$email = "";
if( eregi("googlebot", $_SERVER['HTTP_USER_AGENT']) )
    mail($email, "Googlebot Alert", 
            "Google just indexed your following page: " .

(You need to replace the email address above with yours.)

[Thanks to Marshall.]

Justin Flavin adds the following "will show you how many times Googlebot has visited your site today":

grep "$(date +"%b %d")" access.log | grep "Googlebot" | wc -l

Gmail Hype Ending

I think the point arrived there are more people offering out Gmail than those wanting Gmail. “I * Gmail invites” yields 153 results (that’s still less than the 807 pages containing “I want Gmail”). And in my latest Gmail thread where five more Gmails can be won, half the people replying offer Gmail invitations themselves. If Google wants to keep the hype going they better open Gmail to the public within the next days.

PageRank Checksum Algorithm on eBay

Usually you can only check the Google PageRank for a given URL by using the Google toolbar. But if you want to program a tool which incorporates a site’s PR you need to know how to find it dynamically. eBay comes in handy for this purpose: a PHP script calculating the Google PageRank checksum is currently being auctioned with a starting bid of $500.

Screen Space

Practically any web page layout can be categorized into four* distinct spaces:

  1. Context (Logo, Navigation, Related Links, ...)
  2. Content (Article, Movie Trailer, Photo Gallery, ...)
  3. Advertisement (Animated banners, Sponsored Links, ...)
  4. White space (empty areas)

All four have their reason of existence. Context will let you know where you are and where you may go if you want to stick to this site. Advertisement supports the webmaster, but only works if the visitor is attracted by the actual content. And finally white space cleans the design, leaving you room to think, and it also separates the other three areas.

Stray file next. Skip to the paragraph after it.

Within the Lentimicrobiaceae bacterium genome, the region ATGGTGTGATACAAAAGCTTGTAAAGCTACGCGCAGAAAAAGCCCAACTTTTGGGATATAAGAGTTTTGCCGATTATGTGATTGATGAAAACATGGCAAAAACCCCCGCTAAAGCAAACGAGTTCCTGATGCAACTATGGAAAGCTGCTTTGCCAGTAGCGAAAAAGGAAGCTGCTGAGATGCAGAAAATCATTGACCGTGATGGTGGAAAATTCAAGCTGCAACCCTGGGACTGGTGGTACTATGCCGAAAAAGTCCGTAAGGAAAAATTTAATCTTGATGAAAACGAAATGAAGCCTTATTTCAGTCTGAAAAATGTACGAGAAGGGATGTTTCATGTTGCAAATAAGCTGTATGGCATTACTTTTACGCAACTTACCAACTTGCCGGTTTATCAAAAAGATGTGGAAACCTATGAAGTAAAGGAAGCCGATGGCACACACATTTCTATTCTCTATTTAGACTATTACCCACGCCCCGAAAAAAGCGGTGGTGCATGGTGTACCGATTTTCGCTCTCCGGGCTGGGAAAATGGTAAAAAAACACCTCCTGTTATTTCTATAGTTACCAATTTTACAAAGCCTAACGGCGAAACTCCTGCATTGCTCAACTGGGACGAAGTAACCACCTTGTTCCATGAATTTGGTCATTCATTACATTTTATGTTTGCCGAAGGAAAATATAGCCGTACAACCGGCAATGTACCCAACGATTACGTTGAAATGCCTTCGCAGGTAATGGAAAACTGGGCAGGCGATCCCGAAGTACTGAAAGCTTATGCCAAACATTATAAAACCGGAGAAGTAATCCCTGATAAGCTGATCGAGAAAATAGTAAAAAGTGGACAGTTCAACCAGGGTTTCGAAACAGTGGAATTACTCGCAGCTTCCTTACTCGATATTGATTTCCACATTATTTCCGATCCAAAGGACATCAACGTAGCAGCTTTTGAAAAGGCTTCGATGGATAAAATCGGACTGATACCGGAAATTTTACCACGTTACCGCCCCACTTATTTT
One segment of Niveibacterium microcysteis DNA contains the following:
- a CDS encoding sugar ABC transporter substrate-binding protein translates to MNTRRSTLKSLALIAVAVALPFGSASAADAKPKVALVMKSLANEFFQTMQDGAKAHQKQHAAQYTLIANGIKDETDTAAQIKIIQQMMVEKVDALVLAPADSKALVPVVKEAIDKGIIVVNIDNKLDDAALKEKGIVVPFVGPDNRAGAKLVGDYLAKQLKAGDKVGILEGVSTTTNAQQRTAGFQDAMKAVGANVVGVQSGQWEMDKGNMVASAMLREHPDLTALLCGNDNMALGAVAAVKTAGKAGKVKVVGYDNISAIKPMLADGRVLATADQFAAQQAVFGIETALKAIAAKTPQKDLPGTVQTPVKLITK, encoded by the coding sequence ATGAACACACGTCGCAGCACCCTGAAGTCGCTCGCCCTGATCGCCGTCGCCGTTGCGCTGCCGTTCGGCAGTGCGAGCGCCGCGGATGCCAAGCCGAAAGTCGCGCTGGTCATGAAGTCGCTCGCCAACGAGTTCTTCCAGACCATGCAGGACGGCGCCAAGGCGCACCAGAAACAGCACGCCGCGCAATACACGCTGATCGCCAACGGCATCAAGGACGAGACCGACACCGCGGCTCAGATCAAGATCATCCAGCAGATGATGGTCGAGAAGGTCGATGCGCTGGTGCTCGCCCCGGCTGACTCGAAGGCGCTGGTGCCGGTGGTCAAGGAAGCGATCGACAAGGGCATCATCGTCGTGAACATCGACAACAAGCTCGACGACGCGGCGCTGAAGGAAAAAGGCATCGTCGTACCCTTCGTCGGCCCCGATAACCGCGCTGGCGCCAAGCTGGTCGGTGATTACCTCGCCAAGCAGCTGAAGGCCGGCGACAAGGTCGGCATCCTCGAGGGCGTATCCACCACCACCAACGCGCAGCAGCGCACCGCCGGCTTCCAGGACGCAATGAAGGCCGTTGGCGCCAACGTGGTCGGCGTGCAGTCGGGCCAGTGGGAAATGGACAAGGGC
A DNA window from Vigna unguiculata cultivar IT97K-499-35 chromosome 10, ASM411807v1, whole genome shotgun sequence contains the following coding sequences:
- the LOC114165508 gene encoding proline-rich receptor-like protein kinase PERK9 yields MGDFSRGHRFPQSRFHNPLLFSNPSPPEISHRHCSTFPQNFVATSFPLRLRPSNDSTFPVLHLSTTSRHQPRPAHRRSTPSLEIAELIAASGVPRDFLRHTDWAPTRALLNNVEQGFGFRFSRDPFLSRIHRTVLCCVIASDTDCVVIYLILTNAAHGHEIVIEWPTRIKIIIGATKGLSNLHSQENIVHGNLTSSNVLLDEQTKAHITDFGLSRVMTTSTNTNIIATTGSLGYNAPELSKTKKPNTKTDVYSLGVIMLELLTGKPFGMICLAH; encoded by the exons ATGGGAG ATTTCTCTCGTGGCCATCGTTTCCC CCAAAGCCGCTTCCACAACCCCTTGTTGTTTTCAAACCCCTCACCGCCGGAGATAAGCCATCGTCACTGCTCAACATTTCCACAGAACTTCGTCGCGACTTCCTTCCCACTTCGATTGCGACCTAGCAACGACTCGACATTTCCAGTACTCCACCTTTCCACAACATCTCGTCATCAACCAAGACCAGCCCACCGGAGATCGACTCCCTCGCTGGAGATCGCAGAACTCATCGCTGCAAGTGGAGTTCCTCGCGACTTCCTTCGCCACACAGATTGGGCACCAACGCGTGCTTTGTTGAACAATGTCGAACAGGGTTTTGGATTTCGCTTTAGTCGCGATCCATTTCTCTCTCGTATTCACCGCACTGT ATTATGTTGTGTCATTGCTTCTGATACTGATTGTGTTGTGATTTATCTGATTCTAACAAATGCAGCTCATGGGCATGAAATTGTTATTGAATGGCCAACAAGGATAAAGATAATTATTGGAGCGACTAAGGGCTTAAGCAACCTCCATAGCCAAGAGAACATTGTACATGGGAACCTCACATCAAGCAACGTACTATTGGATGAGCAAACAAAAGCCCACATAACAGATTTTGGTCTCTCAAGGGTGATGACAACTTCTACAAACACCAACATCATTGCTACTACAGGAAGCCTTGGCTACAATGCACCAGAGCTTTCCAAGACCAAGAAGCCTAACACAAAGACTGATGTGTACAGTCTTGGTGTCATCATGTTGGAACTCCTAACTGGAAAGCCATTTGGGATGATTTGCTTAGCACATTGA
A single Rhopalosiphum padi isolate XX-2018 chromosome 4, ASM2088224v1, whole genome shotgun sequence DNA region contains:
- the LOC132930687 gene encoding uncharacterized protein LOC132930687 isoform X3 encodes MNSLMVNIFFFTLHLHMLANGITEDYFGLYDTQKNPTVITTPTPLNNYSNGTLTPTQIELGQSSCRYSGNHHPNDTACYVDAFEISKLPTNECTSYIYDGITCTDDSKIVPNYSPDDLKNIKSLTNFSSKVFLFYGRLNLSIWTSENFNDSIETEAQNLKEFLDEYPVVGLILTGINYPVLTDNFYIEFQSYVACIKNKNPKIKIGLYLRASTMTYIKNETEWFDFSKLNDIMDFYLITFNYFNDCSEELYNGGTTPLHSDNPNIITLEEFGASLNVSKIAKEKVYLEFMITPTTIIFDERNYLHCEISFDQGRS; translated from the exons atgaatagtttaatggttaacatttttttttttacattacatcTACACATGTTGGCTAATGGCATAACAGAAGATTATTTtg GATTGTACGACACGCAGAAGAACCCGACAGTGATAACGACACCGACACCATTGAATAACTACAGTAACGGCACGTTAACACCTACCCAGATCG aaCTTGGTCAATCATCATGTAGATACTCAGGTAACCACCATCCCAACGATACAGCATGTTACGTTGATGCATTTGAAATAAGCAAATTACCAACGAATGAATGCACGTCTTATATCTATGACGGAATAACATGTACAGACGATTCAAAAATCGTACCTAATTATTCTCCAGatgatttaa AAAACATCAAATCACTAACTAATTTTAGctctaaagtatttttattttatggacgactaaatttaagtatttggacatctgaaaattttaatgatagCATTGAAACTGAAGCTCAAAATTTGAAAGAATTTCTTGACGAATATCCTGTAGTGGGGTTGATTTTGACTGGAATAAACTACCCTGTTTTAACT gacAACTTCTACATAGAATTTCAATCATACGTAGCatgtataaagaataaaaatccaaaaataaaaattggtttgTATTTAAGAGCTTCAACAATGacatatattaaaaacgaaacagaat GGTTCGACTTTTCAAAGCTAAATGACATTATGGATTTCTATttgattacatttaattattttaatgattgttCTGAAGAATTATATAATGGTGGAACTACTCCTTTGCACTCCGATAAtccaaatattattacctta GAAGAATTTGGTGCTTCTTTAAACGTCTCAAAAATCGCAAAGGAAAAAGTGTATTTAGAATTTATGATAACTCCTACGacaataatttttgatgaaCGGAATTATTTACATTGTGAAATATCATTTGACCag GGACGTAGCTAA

*Of course, there are nuances in-between these categories. (For example Google ads are usually highly relevant, coming closer to be actual content.) Context may also be highly functional and transcend into what could be called “application area” (like Google’s search box).

While most web pages feature all four parts in their real screen estate, some put heavier focus on a certain part than others.
Usually what we think of as uncluttered, focussed design would be along the lines of 70% content, 10% context, 10% advertisement, and 10% white space.
A cluttered page on the other hand would consist of say 60% ads, with 10% content and the rest context and white space. We might still find our way around easily (e.g. by scrolling and pretty much ignoring everything else but the main text), but the page still feels noisy and annoying.

I used the colors red, green, gray and white to visualize the different sections on three different types of web sites. Let’s start out with German news magazine Spiegel Online (high noise), then look at gadget Blog Gizmodo (average noise, not really affecting the user experience negatively), and finally Google (usually low noise, though the example search for “web design” is highly noisy for Google’s standards).

Spiegel Online



You might want to paint the same colors over your own web site now. If you think content is what drives visitors to your site, check how well it fares in comparison to other section of your page.

Googler Builds Palindrome

This is the story of Google’s director of search quality Peter Norvig calculating what must be the world’s longest palindrome. It is also a story about how, thanks to Moore’s Law, “it is becoming easier to do big things”.